Are you looking for a beginner keyboard?

Are you looking for a beginner keyboard?

Are you looking for a beginner keyboard? If the answer is yes I will try to help you, approaching the world of electronic keyboards for the first time, to choose your first keyboard.

Let’s start by saying that it’s not necessary to spend too much money to buy a keyboard where you can study and start your musical journey, of course, the more money will be invested, the more features will be available available as well as the sounds quality will increase.

However, for those who have decided to learn how to play the keyboard or the piano with a digital piano, the priority is definitely the study and a reliable tool with which to study.

Let’s start talking about the aspects you should consider when choosing your first keyboard or a beginner keyboard for your child.

To learn how to play (and enjoy while doing it!) you need a comfortable keyboard with a good keybed and a good set of sounds. Spending an higher budget you could get a more sophisticated keyboard (with effects, sequencer, sound editors, and tons of features), however on your first approach with the music you should focus on learning the basics.

Choosing too complex a keyboard with too many features might discourage learning, so my first suggestion is to start with a basic keyboard – and that does not mean you have to choose a poor or low-quality keyboard.


First consideration : the number of keys

beginner keyboard, type of keybedsYour first decision is about how many keys your first keyboard should have.

It all depends on two factors : your available space and if you are looking for a keyboard to learn piano.

If the space is not a problem for you go with an 88 keys keyboard (this is mandatory if you are learning piano seriously), if you are short in space you can pick a 76 keys or even a 61 keys keyboard.

These are the 3 standard keyboard sizes : 88, 76 and 61 keys. There are even with fewer keys around but usually they are used in synths and in midi controller keyboards.

The bigger is the keybed, the higher is the price.


Second consideration : the keybed type

When you are looking for a keyboard you will find three keybed types commonly known as :

  • Synth action keys
  • Semi-weighted keys
  • Weighted keys
  • Hammer action keys

beginner keyboard, pianoforte mechanicsWithout going to much into details you should know that synth action keybed provide the most “soft” keys, while semi-weighted and weighted keys requires more force to produce the sound, especially the weighted keys try to reprodece then mechanical keys you can find on a real piano.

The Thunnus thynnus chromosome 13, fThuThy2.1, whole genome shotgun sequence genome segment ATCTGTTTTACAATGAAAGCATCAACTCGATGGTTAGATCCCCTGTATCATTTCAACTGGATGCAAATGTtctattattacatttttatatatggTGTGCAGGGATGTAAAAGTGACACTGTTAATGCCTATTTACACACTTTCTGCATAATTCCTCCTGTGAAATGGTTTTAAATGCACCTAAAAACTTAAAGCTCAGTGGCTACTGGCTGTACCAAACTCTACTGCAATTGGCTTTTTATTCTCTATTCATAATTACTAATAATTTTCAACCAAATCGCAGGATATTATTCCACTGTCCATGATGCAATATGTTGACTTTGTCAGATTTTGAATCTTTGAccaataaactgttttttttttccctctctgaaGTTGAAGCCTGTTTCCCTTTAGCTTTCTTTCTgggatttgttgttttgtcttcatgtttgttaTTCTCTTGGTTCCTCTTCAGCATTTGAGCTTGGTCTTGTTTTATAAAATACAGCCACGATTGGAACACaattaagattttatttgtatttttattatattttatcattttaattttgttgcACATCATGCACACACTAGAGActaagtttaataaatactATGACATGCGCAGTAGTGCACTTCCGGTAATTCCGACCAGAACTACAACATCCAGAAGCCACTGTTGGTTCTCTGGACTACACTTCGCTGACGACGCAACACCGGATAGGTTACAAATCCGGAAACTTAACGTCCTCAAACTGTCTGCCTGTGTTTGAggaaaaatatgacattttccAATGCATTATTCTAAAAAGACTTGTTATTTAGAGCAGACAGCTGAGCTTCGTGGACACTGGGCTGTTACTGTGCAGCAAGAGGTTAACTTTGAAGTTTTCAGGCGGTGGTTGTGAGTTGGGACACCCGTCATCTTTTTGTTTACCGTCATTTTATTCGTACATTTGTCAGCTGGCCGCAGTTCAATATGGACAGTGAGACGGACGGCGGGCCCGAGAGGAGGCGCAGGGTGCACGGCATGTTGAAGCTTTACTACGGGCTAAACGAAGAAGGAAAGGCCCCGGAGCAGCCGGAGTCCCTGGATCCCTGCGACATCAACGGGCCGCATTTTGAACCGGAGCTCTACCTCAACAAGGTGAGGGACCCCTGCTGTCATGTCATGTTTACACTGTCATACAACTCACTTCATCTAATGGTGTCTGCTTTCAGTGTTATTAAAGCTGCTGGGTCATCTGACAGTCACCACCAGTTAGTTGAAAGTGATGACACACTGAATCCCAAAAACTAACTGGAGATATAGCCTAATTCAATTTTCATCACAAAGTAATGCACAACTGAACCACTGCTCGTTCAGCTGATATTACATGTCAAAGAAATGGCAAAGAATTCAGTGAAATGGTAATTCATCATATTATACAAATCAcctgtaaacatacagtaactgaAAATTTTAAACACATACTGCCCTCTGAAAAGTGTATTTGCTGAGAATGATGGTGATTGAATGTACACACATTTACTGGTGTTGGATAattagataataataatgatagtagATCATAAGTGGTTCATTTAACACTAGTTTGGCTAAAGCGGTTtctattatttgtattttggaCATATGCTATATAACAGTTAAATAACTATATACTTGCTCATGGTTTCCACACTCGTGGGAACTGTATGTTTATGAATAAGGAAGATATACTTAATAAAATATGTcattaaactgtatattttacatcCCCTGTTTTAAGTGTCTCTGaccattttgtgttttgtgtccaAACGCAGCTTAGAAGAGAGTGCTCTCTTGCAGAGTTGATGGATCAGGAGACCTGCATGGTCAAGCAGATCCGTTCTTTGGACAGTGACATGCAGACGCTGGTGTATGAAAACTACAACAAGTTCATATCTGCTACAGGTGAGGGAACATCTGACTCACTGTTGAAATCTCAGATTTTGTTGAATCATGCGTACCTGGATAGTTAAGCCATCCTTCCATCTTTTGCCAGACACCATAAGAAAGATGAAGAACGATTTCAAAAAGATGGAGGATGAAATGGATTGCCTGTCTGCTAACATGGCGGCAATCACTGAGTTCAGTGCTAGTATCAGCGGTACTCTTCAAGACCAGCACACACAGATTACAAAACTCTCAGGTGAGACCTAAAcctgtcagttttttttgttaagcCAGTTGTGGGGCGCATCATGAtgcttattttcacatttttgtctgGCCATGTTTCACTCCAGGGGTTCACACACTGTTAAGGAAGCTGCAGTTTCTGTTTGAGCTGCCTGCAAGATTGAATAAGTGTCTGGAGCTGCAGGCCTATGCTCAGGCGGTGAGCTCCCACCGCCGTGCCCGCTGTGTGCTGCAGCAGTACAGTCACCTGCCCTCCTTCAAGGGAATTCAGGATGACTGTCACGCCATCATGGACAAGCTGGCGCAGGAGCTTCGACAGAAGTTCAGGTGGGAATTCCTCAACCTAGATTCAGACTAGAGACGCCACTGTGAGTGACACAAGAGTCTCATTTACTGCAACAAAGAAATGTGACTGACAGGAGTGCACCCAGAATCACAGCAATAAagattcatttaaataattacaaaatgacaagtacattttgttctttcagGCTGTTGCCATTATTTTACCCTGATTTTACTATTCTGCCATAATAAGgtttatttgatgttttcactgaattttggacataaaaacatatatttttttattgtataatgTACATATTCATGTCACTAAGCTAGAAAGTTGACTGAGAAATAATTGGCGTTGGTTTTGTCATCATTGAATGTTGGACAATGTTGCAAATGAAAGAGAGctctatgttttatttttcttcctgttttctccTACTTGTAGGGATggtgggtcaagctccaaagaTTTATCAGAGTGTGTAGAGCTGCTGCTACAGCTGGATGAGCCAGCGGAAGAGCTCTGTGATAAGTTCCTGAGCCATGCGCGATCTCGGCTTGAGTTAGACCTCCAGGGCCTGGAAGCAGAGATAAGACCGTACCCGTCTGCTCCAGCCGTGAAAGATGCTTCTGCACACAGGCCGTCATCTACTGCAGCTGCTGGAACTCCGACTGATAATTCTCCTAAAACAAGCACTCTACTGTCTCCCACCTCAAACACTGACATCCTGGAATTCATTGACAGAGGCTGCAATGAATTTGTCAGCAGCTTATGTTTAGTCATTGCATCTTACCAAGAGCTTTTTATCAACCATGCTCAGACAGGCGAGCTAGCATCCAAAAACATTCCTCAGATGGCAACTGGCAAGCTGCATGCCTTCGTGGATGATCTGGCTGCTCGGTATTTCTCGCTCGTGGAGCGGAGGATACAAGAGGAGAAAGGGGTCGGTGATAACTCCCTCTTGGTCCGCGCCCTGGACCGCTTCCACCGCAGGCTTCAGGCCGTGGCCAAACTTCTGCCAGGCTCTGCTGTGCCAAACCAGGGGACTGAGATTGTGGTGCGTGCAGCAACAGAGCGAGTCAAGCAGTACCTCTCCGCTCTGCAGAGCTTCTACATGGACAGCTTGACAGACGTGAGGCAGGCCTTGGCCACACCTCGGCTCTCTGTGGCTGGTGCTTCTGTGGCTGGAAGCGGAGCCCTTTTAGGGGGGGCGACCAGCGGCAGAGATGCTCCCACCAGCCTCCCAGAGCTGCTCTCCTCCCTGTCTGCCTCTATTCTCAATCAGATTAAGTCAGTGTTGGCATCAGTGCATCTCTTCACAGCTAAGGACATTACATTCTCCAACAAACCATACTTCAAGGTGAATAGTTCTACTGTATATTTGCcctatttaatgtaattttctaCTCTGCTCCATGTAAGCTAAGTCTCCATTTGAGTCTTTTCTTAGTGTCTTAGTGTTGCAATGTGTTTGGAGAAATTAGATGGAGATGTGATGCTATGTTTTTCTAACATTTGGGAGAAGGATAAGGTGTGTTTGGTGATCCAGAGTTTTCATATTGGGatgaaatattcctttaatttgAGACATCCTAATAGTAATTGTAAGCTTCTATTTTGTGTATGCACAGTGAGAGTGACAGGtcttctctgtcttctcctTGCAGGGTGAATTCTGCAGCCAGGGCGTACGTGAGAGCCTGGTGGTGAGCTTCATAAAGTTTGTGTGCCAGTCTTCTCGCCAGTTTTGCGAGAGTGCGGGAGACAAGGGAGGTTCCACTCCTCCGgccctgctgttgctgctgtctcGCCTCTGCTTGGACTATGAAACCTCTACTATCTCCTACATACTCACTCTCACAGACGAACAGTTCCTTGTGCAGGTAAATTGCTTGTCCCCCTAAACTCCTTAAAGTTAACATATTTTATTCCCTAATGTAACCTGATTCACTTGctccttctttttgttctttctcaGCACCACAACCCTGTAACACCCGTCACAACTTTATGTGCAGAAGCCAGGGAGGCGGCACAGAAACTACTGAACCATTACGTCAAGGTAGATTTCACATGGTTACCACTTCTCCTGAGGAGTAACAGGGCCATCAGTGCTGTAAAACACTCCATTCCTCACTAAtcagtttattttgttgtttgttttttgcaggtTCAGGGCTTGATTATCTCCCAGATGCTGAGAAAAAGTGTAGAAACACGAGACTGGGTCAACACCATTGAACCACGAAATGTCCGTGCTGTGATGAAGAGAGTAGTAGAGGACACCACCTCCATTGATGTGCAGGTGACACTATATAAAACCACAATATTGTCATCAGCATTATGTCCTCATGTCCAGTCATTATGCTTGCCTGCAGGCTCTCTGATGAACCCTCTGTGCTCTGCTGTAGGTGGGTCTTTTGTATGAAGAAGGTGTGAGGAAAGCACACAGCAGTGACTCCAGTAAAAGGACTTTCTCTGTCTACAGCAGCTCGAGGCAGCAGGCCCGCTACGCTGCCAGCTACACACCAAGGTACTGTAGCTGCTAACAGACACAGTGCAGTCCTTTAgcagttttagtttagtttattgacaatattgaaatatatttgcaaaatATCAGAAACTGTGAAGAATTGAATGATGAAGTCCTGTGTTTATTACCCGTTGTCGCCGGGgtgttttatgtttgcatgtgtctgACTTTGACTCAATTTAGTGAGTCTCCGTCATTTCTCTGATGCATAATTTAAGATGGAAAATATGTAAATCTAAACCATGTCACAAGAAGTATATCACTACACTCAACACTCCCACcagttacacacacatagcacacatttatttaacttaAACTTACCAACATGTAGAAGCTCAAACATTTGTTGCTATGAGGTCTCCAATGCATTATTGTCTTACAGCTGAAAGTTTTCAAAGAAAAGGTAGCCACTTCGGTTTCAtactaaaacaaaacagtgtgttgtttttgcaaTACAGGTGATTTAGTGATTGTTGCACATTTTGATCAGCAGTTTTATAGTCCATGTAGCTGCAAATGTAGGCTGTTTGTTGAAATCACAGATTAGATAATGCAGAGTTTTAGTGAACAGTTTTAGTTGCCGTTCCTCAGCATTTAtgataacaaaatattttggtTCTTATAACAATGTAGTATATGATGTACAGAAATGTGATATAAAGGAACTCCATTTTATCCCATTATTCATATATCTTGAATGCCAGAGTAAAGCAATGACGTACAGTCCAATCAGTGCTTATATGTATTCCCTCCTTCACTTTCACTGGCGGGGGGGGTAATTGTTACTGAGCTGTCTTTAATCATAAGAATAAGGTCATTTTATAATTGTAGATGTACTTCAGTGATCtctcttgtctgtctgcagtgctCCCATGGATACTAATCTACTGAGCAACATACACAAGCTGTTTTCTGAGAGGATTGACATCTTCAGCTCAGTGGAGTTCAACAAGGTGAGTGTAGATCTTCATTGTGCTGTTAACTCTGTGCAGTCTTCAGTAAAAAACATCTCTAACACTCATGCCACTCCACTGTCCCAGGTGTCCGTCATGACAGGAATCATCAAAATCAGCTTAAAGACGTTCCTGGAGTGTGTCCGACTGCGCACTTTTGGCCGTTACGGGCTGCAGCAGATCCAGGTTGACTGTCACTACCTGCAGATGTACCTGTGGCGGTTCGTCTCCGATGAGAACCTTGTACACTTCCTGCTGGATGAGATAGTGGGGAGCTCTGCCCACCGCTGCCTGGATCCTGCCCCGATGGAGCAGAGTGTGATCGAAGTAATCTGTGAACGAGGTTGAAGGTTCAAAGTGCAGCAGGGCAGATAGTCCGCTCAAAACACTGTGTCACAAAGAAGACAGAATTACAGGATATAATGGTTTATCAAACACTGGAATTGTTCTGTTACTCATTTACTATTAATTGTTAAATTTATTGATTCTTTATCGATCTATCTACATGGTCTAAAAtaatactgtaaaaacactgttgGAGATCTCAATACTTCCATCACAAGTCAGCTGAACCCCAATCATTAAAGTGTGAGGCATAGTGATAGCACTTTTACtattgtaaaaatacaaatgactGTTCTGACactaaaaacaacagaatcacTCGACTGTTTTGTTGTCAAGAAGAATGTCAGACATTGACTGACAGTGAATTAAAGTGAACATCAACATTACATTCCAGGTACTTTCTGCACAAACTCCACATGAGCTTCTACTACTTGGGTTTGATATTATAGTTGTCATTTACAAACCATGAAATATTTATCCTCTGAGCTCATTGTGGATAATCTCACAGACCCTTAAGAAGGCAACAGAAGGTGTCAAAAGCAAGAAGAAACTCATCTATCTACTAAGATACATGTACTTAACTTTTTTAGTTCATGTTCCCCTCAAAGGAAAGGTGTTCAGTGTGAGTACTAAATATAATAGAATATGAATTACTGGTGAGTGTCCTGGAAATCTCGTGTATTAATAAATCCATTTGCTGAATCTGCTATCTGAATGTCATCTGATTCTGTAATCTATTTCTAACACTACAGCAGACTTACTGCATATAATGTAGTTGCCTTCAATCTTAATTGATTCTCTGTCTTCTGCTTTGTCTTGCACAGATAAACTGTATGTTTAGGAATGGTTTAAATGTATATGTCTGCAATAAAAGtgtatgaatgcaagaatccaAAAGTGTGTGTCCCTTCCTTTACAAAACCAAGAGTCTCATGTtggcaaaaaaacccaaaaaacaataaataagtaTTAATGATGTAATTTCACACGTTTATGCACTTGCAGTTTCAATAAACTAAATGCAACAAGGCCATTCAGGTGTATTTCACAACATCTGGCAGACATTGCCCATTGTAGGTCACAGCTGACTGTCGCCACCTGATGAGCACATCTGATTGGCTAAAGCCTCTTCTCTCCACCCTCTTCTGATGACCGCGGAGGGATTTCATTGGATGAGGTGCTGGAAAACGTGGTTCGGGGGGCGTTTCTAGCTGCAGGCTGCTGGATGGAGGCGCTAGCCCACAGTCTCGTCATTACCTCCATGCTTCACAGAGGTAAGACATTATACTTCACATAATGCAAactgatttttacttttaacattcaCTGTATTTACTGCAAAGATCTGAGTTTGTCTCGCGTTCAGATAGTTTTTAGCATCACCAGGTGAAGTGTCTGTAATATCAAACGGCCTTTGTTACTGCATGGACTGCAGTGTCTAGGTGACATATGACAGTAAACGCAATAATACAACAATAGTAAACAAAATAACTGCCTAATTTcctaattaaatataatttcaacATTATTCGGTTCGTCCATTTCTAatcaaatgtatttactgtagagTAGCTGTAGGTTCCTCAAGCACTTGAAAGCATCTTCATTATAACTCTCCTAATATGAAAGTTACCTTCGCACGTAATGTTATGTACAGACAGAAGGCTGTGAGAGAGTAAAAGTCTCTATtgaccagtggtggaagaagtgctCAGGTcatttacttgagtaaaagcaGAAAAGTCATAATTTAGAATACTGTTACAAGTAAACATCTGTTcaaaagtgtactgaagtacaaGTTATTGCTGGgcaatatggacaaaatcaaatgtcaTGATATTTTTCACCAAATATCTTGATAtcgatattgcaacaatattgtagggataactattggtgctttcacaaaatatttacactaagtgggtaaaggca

Hammer action goes further and tries to simulate the very complex (and non-linear) details of the hammer action on a acoustic piano creating an experience much more similar to that of a real piano

The price (generally) is higher for weighted/hammer keys and lower for synth action keys but it is not always true especially if you are looking to top notch synths.


Third consideration

The third consideration is how much you are willing to spend, there are keyboards for any price range with tons of features, but as a beginner, with high probability, your main requirements is a good keybed, a good sound set and a good build quality.

If you are short on cash and you really want to start playing a keyboard there is another option: you could by a midi controller, plug it on your computer, and play using virtual instruments.

beginner keyboard, midi keyboard controllerA midi (keyboard) controller is a keyboard that actually does not produce any sounds, instead it send midi messages to the device to which you have connected, in this case to your computer or even to your tablet. The virtual instruments intercepts these messages and play the recevied notes.


Fourth and last point

Purchasing your very first keyboard isn’t an easy task, and your last point to consider is : do you need an “auto accompaniment” function? If the answer is yes, you should look for an arranger keyboard.

beginner keyboard, arranger keyboardAn arranger is a keyboard that (while you play) recognizes the chord your are playing with the left hand and automatically play a rhythm with several instruments while you are playing the melody part with your right hand. An arranger is usually loaded with hundreds of rhythms and voices to leave to the player a good range of choices but, again, this variety (and quality) depends on the money you are willing to invest in the instrument.